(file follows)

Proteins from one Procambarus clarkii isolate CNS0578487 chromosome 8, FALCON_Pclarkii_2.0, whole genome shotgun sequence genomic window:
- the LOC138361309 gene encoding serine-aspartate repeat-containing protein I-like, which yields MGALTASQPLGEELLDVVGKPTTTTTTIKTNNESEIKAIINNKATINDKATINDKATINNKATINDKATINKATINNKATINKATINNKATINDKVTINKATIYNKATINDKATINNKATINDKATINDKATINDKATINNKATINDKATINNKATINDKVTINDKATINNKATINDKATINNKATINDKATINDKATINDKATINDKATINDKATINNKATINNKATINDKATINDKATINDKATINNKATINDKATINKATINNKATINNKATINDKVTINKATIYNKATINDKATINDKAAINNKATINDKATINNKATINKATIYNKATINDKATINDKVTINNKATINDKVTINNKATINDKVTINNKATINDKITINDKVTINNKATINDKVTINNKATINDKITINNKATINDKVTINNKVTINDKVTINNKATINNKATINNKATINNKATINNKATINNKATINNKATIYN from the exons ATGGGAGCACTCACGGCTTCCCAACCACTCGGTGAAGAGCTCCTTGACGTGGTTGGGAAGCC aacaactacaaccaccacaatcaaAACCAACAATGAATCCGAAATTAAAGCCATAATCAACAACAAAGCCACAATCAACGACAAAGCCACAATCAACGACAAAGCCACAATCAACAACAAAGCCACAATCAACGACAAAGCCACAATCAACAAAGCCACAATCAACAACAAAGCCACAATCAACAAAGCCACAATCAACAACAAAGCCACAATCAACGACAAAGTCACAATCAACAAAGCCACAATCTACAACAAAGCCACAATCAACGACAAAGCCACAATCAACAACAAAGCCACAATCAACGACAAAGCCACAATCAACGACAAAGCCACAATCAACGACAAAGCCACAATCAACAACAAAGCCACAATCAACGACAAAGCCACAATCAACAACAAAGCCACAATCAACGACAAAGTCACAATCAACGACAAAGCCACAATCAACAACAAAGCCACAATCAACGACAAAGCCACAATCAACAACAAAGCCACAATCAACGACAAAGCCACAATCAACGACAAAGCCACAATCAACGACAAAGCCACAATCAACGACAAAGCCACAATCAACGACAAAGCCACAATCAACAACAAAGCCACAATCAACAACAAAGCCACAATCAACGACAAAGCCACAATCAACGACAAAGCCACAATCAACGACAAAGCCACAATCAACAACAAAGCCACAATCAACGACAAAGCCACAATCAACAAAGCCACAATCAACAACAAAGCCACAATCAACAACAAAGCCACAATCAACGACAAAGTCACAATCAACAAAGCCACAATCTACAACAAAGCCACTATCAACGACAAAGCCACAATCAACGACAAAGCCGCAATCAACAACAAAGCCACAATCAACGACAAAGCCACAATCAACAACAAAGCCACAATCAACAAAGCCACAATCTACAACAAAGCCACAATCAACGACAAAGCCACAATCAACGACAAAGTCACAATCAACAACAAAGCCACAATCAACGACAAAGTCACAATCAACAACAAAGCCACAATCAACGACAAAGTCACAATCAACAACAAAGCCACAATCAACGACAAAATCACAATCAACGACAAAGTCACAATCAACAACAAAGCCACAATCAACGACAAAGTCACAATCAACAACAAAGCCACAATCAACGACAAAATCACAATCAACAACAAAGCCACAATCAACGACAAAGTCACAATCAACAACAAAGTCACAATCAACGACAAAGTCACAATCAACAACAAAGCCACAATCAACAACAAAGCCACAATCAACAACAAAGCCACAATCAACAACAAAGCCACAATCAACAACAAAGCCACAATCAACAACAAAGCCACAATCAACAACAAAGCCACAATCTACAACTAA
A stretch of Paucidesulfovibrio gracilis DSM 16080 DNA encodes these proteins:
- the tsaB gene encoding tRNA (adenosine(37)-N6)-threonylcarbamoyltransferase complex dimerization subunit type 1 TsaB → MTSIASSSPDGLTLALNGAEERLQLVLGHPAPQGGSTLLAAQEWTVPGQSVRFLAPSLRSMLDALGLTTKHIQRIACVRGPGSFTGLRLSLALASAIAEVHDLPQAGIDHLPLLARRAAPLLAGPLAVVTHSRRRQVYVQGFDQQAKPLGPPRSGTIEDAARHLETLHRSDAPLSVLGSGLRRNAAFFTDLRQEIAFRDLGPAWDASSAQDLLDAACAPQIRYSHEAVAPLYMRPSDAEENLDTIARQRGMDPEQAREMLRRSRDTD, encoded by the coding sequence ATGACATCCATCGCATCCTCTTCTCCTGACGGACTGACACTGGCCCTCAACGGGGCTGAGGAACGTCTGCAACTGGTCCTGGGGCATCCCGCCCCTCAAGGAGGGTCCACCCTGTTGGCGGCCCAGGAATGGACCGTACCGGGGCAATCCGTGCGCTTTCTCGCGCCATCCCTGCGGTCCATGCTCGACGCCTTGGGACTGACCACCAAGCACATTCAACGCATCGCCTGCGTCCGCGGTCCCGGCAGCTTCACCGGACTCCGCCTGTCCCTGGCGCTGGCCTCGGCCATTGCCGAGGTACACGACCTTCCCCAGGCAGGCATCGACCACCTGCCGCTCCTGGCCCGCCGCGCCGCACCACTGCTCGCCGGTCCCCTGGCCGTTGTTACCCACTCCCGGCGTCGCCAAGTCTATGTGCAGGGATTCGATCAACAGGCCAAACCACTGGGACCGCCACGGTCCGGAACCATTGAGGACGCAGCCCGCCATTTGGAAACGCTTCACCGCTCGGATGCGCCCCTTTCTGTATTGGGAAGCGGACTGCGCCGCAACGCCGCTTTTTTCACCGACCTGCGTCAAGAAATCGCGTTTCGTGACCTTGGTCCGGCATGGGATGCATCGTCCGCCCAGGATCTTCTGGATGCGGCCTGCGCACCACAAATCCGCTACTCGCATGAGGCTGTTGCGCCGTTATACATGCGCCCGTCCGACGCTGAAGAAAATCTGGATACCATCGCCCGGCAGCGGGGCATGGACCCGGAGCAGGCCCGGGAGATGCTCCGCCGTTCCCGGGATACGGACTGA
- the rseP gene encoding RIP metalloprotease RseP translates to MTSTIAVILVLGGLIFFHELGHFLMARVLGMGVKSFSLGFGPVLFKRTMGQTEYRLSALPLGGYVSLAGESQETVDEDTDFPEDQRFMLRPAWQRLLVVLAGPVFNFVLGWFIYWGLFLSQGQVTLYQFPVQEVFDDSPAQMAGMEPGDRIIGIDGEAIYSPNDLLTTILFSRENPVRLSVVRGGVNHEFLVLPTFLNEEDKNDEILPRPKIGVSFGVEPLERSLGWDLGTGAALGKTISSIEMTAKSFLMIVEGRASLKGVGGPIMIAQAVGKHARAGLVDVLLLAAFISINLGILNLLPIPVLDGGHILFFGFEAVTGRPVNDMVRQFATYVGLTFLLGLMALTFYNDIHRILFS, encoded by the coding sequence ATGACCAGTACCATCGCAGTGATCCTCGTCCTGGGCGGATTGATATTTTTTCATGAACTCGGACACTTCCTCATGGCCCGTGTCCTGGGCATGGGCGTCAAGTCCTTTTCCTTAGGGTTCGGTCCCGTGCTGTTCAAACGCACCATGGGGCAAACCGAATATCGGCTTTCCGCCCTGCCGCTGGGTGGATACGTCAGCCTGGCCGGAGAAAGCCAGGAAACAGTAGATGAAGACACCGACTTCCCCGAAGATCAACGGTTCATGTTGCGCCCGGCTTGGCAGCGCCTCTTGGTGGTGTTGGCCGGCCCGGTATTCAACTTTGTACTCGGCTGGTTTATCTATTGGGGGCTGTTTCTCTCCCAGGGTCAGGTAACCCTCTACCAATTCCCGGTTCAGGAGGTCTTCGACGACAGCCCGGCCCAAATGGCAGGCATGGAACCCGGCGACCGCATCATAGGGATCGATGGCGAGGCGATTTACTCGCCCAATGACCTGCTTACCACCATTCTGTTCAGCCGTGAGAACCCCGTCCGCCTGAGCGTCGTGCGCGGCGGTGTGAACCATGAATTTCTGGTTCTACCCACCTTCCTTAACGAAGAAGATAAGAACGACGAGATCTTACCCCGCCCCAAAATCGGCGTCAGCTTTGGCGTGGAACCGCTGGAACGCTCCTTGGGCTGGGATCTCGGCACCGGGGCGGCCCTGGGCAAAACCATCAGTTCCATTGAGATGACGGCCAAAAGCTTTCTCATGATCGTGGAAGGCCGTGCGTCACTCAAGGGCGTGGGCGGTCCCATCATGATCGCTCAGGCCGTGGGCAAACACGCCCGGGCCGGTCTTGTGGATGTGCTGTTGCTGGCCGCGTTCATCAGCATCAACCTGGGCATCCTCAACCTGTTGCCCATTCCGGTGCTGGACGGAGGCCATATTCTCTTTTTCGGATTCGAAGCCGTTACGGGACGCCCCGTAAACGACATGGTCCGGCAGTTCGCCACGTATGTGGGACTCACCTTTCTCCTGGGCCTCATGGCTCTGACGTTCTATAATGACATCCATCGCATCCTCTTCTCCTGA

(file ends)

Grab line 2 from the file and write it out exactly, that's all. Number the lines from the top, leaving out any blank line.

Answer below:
- the LOC138361309 gene encoding serine-aspartate repeat-containing protein I-like, which yields MGALTASQPLGEELLDVVGKPTTTTTTIKTNNESEIKAIINNKATINDKATINDKATINNKATINDKATINKATINNKATINKATINNKATINDKVTINKATIYNKATINDKATINNKATINDKATINDKATINDKATINNKATINDKATINNKATINDKVTINDKATINNKATINDKATINNKATINDKATINDKATINDKATINDKATINDKATINNKATINNKATINDKATINDKATINDKATINNKATINDKATINKATINNKATINNKATINDKVTINKATIYNKATINDKATINDKAAINNKATINDKATINNKATINKATIYNKATINDKATINDKVTINNKATINDKVTINNKATINDKVTINNKATINDKITINDKVTINNKATINDKVTINNKATINDKITINNKATINDKVTINNKVTINDKVTINNKATINNKATINNKATINNKATINNKATINNKATINNKATIYN from the exons ATGGGAGCACTCACGGCTTCCCAACCACTCGGTGAAGAGCTCCTTGACGTGGTTGGGAAGCC aacaactacaaccaccacaatcaaAACCAACAATGAATCCGAAATTAAAGCCATAATCAACAACAAAGCCACAATCAACGACAAAGCCACAATCAACGACAAAGCCACAATCAACAACAAAGCCACAATCAACGACAAAGCCACAATCAACAAAGCCACAATCAACAACAAAGCCACAATCAACAAAGCCACAATCAACAACAAAGCCACAATCAACGACAAAGTCACAATCAACAAAGCCACAATCTACAACAAAGCCACAATCAACGACAAAGCCACAATCAACAACAAAGCCACAATCAACGACAAAGCCACAATCAACGACAAAGCCACAATCAACGACAAAGCCACAATCAACAACAAAGCCACAATCAACGACAAAGCCACAATCAACAACAAAGCCACAATCAACGACAAAGTCACAATCAACGACAAAGCCACAATCAACAACAAAGCCACAATCAACGACAAAGCCACAATCAACAACAAAGCCACAATCAACGACAAAGCCACAATCAACGACAAAGCCACAATCAACGACAAAGCCACAATCAACGACAAAGCCACAATCAACGACAAAGCCACAATCAACAACAAAGCCACAATCAACAACAAAGCCACAATCAACGACAAAGCCACAATCAACGACAAAGCCACAATCAACGACAAAGCCACAATCAACAACAAAGCCACAATCAACGACAAAGCCACAATCAACAAAGCCACAATCAACAACAAAGCCACAATCAACAACAAAGCCACAATCAACGACAAAGTCACAATCAACAAAGCCACAATCTACAACAAAGCCACTATCAACGACAAAGCCACAATCAACGACAAAGCCGCAATCAACAACAAAGCCACAATCAACGACAAAGCCACAATCAACAACAAAGCCACAATCAACAAAGCCACAATCTACAACAAAGCCACAATCAACGACAAAGCCACAATCAACGACAAAGTCACAATCAACAACAAAGCCACAATCAACGACAAAGTCACAATCAACAACAAAGCCACAATCAACGACAAAGTCACAATCAACAACAAAGCCACAATCAACGACAAAATCACAATCAACGACAAAGTCACAATCAACAACAAAGCCACAATCAACGACAAAGTCACAATCAACAACAAAGCCACAATCAACGACAAAATCACAATCAACAACAAAGCCACAATCAACGACAAAGTCACAATCAACAACAAAGTCACAATCAACGACAAAGTCACAATCAACAACAAAGCCACAATCAACAACAAAGCCACAATCAACAACAAAGCCACAATCAACAACAAAGCCACAATCAACAACAAAGCCACAATCAACAACAAAGCCACAATCAACAACAAAGCCACAATCTACAACTAA